So I know it may sound like tough love, but look, if at some point you got lied to, it’s because you agreed to get lied to. Truth number one about lying: Lying’s a cooperative act. Now not all lies are harmful. Sometimes we’re willing participants in deception for the sake of social dignity, maybe to keep a secret that should be kept secret, secret. We say, “Nice song.” “Honey, you don’t look fat in that, no.” Or we say, favorite of the digiratti, “You know, I just fished that email out of my spam folder. So sorry.”

But there are times when we are unwilling participants in deception. And that can have dramatic costs for us. Last year saw 997 billion dollars in corporate fraud alone in the United States. That’s an eyelash under a trillion dollars. That’s seven percent of revenues. Deception can cost billions. Think Enron, Madoff, the mortgage crisis. Or in the case of double agents and traitors, like Robert Hanssen or Aldrich Ames, lies can betray our country, they can compromise our security, they can undermine democracy, they can cause the deaths of those that defend us.

Deception is actually serious business. This con man, Henry Oberlander, he was such an effective con man British authorities say he could have undermined the entire banking system of the Western world. And you can’t find this guy on Google; you can’t find him anywhere. He was interviewed once, and he said the following. He said, “Look, I’ve got one rule.” And this was Henry’s rule, he said, “Look, everyone is willing to give you something. They’re ready to give you something for whatever it is they’re hungry for.” And that’s the crux of it. If you don’t want to be deceived, you have to know, what is it that you’re hungry for? And we all kind of hate to admit it. We wish we were better husbands, better wives, smarter, more powerful, taller, richer — the list goes on. Lying is an attempt to bridge that gap, to connect our wishes and our fantasies about who we wish we were, how we wish we could be, with what we’re really like. And boy are we willing to fill in those gaps in our lives with lies.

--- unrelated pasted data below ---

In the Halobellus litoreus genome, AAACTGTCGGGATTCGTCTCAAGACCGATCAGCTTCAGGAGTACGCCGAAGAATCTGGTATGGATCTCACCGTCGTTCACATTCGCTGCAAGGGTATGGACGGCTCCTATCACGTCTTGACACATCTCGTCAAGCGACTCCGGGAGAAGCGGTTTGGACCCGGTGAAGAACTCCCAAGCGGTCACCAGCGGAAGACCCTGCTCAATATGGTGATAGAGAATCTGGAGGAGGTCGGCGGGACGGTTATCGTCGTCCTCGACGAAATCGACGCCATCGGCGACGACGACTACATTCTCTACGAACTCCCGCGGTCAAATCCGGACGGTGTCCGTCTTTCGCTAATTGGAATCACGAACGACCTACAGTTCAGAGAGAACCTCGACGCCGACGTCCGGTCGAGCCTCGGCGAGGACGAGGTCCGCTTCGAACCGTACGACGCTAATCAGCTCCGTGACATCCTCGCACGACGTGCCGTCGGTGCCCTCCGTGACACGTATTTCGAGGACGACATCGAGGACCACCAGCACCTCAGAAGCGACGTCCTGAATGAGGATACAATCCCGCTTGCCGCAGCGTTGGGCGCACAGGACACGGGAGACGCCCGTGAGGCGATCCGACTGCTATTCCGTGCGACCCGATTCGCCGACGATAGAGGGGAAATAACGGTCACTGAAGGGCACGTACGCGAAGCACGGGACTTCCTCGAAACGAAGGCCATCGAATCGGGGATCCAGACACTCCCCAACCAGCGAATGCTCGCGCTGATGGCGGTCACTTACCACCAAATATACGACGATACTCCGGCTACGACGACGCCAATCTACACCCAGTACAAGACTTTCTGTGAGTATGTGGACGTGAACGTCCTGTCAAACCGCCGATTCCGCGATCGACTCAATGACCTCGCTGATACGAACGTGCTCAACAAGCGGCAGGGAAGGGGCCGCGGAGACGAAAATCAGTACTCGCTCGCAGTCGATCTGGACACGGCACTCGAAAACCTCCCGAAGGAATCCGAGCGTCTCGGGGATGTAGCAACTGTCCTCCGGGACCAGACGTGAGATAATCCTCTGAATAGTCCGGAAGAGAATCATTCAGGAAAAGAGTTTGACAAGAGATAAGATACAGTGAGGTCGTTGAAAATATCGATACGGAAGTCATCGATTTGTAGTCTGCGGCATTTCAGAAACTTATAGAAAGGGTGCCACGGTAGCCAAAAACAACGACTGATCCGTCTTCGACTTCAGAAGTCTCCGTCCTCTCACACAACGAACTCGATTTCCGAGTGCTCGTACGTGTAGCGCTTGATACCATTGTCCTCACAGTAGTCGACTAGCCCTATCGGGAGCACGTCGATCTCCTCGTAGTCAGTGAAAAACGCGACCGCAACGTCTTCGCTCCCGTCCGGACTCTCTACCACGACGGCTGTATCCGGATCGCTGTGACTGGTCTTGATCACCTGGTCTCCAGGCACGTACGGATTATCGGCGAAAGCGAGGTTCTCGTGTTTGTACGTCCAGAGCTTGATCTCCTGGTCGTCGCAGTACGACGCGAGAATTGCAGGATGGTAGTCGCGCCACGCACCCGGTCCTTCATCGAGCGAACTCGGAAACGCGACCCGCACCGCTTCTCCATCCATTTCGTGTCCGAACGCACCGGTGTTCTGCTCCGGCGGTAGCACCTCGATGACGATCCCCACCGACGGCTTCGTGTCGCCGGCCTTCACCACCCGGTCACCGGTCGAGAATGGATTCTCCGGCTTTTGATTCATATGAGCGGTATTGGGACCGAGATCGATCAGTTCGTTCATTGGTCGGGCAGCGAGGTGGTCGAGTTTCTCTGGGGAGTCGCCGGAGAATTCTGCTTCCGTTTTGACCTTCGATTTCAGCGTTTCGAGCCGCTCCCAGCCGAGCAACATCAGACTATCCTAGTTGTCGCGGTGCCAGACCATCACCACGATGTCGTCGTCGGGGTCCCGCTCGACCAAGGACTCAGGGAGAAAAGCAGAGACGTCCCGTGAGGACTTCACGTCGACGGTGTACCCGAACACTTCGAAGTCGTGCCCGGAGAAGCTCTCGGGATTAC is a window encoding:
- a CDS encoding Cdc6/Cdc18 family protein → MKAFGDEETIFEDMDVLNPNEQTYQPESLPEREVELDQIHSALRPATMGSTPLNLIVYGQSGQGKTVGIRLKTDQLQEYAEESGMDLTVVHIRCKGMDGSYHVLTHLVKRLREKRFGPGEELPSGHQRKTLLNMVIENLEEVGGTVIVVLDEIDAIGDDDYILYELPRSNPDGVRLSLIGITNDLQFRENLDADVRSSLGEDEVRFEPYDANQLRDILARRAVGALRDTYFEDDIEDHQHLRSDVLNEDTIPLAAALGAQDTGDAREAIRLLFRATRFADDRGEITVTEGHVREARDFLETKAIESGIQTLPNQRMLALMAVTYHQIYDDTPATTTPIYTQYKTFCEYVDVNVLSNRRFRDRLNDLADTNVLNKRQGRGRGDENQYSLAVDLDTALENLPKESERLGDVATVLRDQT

On a given day, studies show that you may be lied to anywhere from 10 to 200 times. Now granted, many of those are white lies. But in another study, it showed that strangers lied three times within the first 10 minutes of meeting each other. (Laughter) Now when we first hear this data, we recoil. We can’t believe how prevalent lying is. We’re essentially against lying. But if you look more closely, the plot actually thickens. We lie more to strangers than we lie to coworkers. Extroverts lie more than introverts. Men lie eight times more about themselves than they do other people. Women lie more to protect other people. If you’re an average married couple, you’re going to lie to your spouse in one out of every 10 interactions. Now you may think that’s bad. It you’re unmarried, that number drops to three.